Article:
This king cobra was black with light bands – very light, I wouldn’t call the bands yellow- they were more like a yellow/green. It was under 2.5 meters and over 2.0. It had a very long hood – and was really gorgeous to look at. My friend always goes the extra mile… when he opened up the gate and showed him his face we got a big surprise from this snake.
See the video of this super fast Ophiophagus hannah below:
This king came up that tree stump faster than any snake I’ve ever seen. Not that I’ve seen it all – however, I have seen many fast snakes – rat snakes of all sorts, tree snakes, big, small, thin and fast… and no snake has ever pulled one of these maneuvers on me.
I wanted to post this to give you an idea that you “think you know a snake” – but then one will do something you’ve never seen before. This has happened to me often as I learn more about monocled and king cobras. I’ve probably spent 100 hours working with them and studying them – watching other people work with them. I learned a whole lot in the first 50 hours and still, I’m always learning new behaviors and what these snakes are capable of.
Every snake species has a range of behaviors that they can exhibit. Snake handlers know, in general, what a snake is capable of – because it’s a certain species. However, there are snakes within the species, that, for whatever reason – learned behaviors that are different from most of the other snakes – and when they exhibit them – it can surprise the hell out of you.
Be careful with venomous snakes of all sorts – and never take them for granted.
I caught a reticulated python crossing the road a few days back. A couple of copperheaded racers (rat snakes) in the last couple weeks. Other than that there are few snakes out and about in southern Thailand these days.
The weather has changed and it’s COLD at night now. This is the time the Thailand snakes go into a sort of hibernation and will be out of sight for a few months until it warms up. March, April is when the snakes start coming out to look for water because it’s going to be seriously dry until May.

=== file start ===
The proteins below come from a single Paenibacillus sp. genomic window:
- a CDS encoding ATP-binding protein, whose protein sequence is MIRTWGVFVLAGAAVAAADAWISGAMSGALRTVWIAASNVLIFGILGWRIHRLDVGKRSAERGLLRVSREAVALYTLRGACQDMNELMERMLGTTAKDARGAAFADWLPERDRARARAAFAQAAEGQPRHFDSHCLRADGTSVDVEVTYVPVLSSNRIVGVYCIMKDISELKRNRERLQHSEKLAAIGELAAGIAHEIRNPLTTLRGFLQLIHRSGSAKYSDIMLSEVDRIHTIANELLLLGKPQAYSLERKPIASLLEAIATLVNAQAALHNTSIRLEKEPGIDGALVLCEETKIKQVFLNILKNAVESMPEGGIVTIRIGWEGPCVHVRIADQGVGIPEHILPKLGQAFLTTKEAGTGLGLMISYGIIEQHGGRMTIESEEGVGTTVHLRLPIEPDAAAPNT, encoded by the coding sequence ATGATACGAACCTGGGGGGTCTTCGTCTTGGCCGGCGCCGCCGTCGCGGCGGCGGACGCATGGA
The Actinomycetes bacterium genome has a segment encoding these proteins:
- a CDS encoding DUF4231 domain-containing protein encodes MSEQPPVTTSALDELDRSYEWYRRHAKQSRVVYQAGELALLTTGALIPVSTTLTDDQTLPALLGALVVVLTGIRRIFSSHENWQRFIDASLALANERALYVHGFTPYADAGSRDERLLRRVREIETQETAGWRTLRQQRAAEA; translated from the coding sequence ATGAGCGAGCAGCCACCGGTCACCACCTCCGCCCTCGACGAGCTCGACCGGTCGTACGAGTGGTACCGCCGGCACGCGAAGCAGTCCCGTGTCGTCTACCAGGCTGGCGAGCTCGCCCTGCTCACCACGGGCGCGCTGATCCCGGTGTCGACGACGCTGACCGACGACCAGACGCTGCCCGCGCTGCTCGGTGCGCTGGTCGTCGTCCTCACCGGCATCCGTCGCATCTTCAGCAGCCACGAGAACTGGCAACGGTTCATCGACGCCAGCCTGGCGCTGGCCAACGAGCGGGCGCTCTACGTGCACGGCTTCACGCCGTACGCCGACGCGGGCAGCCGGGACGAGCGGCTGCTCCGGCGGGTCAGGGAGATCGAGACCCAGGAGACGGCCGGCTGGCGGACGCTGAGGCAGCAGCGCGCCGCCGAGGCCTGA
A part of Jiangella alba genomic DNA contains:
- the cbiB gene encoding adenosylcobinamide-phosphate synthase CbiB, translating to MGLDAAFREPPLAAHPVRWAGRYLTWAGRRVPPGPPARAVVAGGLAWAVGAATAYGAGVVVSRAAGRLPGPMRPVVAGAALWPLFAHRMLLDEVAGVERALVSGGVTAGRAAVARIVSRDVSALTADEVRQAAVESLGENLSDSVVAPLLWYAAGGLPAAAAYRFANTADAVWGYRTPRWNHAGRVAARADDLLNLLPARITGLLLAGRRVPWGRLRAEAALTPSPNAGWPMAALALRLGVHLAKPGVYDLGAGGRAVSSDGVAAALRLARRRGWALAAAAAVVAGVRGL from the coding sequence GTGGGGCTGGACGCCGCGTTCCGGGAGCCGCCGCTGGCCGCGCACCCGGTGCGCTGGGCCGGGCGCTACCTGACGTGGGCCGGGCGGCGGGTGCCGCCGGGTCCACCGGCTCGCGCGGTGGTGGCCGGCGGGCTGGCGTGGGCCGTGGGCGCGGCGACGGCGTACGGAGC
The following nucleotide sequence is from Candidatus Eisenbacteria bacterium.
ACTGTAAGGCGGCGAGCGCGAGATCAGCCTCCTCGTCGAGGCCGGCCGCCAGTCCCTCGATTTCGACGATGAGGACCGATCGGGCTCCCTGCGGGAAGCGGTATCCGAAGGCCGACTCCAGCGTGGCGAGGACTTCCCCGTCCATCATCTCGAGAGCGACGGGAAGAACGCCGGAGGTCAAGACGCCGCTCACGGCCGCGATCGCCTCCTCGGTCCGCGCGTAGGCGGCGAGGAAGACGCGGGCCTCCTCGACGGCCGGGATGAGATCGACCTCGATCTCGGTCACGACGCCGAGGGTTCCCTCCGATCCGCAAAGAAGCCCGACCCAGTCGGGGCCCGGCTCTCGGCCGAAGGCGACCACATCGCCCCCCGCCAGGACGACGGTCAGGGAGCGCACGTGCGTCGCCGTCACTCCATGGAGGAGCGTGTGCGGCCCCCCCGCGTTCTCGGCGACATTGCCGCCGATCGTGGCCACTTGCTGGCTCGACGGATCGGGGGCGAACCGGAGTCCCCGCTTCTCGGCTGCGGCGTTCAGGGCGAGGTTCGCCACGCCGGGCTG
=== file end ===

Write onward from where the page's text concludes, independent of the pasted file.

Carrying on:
In fact, my friends say March / April is the time to look for King Cobras – and that’s exactly what I’ll be doing. They are near the water during this time – and come daily to the streams to drink.
If you want to see king cobras in the wild – come to Thailand during this time and we’ll try to find some for you. Keep in mind – nothing is assured. There are not herds of King Cobras running around the streams – it’s still difficult to find them.
You have the best chance of seeing them in the wild at this time though – so, book a trip!
A reader sent me this small image of a king cobra found while he was on vacation in Laos. The king cobras in the northeast of Thailand are dark like this – black even, and they all have these light colored bands across the body. This one looks to be a juvenile king cobra because even the head is banded. As the snake matures it loses that and the head becomes a solid color.
He said this cobra headed down the steps and into the Mekhong River.